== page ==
I brought all up this in my fairly frivolous essay so that I could sneak in some brief thoughts on an issue not at all frivolous -- the nature of evil. It was just a jumping off point to purpose that unlike the comfort of fiction, where evil often wears the very black clothes we would like it to wear in reality, or we dress it in those clothes even when it is being portrayed as more naturally grey, in real reality -- if that’s not a tortured term -- as I said in the blog, “I do not think anyone ever considers themselves evil...”

Evil is what we call those who contend with us, who stand in our way or cause us harm, or even, on occasion, inconvenience -- how often has bureaucracy been called evil? In other words, I purpose that evil is not a tangible natural force, like gravity, or even a tangible spiritual force, not that I give any credence to things spiritual. Evil is always the actions of others, but that does not deny that when those actions are incredibly harmful to us or others those actions are deserving of the appellation of “evil.” Nor does it deny that such actions permeate this world of ours, which frustrates and frightens us as we often feel powerless in the face of this -- and so the cathartic beauty of the metaphors for evil and the vanquishing of evil that can be found in the best of popular fiction featuring villains and heroes.

Russell Blackford said...

Hey, Steve, thanks for the comment. My parenthetical comment in the post was partly to forestall anyone thinking that I simply agreed with everything in your post and had no different thoughts - always a hazard when I commend a post from Out There.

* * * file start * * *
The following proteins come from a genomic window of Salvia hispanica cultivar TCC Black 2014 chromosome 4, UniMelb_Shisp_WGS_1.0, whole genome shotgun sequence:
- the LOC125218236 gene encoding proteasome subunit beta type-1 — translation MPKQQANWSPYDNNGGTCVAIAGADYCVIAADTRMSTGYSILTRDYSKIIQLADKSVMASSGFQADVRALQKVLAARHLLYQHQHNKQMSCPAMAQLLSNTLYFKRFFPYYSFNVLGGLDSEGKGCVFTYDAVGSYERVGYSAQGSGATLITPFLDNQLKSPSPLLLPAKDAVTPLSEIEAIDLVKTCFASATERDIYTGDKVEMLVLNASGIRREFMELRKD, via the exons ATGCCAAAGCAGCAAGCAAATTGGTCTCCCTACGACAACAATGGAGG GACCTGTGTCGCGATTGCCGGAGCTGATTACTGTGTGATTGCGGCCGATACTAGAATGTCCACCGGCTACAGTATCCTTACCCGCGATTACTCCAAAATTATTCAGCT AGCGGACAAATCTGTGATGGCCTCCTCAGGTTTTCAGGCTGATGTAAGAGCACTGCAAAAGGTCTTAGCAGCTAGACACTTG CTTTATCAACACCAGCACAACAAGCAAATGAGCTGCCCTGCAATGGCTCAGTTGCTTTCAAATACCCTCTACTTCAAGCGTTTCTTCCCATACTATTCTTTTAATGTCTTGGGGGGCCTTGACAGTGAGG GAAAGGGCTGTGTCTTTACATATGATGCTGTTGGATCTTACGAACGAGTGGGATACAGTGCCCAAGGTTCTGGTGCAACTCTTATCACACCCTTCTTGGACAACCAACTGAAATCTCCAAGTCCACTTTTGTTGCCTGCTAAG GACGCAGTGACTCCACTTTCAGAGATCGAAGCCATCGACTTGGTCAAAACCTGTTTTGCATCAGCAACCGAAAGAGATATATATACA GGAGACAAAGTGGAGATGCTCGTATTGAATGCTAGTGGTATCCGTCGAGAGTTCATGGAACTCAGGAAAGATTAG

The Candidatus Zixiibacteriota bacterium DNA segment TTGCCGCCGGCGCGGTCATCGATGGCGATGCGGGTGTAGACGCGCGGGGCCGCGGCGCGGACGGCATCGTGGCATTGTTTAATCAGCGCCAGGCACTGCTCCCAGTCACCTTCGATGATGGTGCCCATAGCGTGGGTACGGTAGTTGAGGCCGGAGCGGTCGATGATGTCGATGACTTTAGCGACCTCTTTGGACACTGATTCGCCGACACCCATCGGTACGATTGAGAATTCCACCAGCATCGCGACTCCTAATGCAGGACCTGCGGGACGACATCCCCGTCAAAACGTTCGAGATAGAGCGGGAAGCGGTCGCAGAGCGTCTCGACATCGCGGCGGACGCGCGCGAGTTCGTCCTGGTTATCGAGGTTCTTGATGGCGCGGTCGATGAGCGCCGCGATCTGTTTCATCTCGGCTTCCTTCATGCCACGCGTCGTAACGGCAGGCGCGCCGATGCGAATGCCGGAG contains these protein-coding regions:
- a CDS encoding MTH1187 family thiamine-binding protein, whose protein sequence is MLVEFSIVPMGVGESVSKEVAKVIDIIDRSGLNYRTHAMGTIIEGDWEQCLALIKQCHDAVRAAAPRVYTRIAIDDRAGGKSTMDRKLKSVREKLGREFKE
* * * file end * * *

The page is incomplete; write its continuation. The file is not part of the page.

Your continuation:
Loved your original post and your long comment here, though it maybe tells me a bit about why I'm more a Marvel kind of guy than a DC kind of guy. DC still has the most iconic heroes - Superman and Batman - but Marvel has the truly great villains, IMHO.

Pity that the movie version of Dr. Doom is a bit of a travesty (unlike McKellen's brilliant Silver-Age-style Magneto). For my money, Doom and Mags have it all over Lex Luthor or the Joker.

Steven Paul Leiva said...

Russell -- you're right, I am more of a DC kind of guy. Nonetheless, I think you are right about about Marvel having the best villains, probably because they were created when Marvel was creating more complex and conflicted heroes. You can't have one-dimensional villains when you have multi-dimensional heroes. Of course, DC is now more along those lines, but I grew up in the early Silver Age before Marvel was big, and "Supes" and the JLA gang were deeply imprinted on my brain, and I suppose I still love their simple goodness, even if their villains were silly.

McKellen's Magneto is great and the FF's Dr. Doom in the films was dumb, silly and useless, you'll get no argument out of me there. And jumping back to DC -- I hop the new Superman movie drops Lex Luthor, I'm damn tired of him. But I am very much looking forward to the Green Lantern movie. I feel younger just thinking about it!

Kirth Gersen said...

Glad you mentioned Eddison -- Corund and Gro, being so much cooler than the King of Witchland, are what convinved me to share your view that all-evil villains are boring compared to their more nuanced peers.